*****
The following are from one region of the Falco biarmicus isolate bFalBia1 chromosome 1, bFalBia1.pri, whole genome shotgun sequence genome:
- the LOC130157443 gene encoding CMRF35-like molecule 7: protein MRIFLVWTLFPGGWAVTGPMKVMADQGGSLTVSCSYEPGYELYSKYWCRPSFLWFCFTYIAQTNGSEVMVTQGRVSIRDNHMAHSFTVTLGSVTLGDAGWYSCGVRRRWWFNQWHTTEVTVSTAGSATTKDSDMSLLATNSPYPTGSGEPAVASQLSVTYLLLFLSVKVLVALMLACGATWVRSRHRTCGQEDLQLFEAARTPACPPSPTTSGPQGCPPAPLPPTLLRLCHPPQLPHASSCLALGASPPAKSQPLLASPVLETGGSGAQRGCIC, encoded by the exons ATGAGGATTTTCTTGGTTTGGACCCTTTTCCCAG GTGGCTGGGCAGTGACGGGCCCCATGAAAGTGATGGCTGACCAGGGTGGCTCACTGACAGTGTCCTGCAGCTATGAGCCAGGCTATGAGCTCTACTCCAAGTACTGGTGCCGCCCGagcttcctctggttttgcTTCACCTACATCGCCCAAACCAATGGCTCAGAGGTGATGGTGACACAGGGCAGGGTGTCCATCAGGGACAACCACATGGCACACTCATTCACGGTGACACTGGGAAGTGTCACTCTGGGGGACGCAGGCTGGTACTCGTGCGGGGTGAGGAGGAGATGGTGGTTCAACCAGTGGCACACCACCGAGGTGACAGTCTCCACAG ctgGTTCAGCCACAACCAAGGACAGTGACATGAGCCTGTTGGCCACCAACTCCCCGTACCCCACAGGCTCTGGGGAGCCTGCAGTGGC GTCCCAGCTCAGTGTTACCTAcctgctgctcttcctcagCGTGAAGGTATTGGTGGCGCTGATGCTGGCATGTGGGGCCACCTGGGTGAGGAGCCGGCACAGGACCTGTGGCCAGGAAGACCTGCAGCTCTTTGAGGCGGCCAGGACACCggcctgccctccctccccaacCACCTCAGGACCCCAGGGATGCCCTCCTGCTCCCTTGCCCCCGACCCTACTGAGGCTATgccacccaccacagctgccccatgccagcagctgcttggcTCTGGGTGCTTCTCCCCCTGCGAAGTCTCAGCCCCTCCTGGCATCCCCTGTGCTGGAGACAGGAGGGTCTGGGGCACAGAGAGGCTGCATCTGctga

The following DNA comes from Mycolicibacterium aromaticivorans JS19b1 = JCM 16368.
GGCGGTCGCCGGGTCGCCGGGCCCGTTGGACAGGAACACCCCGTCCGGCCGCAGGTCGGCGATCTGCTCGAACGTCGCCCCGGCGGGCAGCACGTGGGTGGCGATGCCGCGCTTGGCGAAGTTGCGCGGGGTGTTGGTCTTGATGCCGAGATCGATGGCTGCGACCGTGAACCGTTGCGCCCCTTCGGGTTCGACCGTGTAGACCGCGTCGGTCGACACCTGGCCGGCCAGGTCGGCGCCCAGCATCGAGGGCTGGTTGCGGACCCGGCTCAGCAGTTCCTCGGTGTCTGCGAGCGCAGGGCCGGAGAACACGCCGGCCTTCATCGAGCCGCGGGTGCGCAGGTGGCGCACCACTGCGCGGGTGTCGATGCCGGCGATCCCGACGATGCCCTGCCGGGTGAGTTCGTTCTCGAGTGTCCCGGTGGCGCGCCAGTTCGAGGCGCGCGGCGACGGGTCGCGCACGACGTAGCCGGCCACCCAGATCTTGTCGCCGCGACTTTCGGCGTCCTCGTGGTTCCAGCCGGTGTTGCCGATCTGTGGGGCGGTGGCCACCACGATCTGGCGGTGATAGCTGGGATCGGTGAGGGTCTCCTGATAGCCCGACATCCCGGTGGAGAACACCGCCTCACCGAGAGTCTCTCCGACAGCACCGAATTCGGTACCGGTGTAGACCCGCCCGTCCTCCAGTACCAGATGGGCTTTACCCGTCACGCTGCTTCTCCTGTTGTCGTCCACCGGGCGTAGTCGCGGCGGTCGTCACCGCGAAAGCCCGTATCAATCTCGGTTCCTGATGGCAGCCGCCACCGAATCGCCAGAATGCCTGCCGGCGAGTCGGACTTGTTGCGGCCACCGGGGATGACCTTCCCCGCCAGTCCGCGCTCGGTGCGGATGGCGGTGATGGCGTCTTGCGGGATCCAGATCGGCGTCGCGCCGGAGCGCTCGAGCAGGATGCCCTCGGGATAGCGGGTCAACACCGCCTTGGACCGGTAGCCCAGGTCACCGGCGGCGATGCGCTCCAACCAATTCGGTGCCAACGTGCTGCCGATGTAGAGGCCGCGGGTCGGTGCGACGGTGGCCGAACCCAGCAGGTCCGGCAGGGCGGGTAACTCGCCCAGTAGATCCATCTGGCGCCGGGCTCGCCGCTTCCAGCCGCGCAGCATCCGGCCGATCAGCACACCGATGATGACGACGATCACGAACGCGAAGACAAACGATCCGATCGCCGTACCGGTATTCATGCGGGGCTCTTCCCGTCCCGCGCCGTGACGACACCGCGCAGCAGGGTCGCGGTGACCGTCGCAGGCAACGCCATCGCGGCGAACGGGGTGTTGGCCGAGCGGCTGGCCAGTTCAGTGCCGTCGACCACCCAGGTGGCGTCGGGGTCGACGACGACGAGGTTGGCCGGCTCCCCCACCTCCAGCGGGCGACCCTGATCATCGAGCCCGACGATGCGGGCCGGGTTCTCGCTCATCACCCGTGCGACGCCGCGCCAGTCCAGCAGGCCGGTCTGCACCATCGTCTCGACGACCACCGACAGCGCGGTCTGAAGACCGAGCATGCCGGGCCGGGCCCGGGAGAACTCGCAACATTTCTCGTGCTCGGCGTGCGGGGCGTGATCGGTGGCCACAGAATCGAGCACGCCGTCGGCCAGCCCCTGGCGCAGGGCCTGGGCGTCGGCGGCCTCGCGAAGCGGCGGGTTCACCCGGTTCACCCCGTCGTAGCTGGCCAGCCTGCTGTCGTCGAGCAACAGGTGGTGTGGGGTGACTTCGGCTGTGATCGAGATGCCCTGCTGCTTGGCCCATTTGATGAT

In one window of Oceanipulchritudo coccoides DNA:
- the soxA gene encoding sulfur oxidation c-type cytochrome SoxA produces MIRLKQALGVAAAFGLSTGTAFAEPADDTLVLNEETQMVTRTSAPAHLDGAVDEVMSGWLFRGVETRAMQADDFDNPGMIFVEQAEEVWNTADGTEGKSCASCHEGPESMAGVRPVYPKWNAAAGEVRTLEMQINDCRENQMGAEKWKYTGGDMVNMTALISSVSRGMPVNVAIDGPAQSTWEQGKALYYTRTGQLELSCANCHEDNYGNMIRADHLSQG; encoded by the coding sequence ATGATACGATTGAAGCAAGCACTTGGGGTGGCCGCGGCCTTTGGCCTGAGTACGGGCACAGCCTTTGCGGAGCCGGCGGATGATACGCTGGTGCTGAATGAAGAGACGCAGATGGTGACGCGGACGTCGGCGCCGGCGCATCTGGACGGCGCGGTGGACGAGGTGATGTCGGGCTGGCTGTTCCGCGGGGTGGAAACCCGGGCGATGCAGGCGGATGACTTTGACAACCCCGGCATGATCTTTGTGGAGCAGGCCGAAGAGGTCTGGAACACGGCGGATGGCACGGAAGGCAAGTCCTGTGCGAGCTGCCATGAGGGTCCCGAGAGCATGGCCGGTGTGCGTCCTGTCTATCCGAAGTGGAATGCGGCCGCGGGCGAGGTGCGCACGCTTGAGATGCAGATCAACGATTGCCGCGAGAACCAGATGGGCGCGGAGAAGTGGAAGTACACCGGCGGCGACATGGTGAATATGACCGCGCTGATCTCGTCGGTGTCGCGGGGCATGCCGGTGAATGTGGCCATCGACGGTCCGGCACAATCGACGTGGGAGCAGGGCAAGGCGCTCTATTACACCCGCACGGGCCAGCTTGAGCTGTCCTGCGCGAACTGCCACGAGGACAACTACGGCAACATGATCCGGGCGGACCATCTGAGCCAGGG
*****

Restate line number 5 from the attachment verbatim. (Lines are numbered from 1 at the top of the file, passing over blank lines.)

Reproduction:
In one window of Oceanipulchritudo coccoides DNA: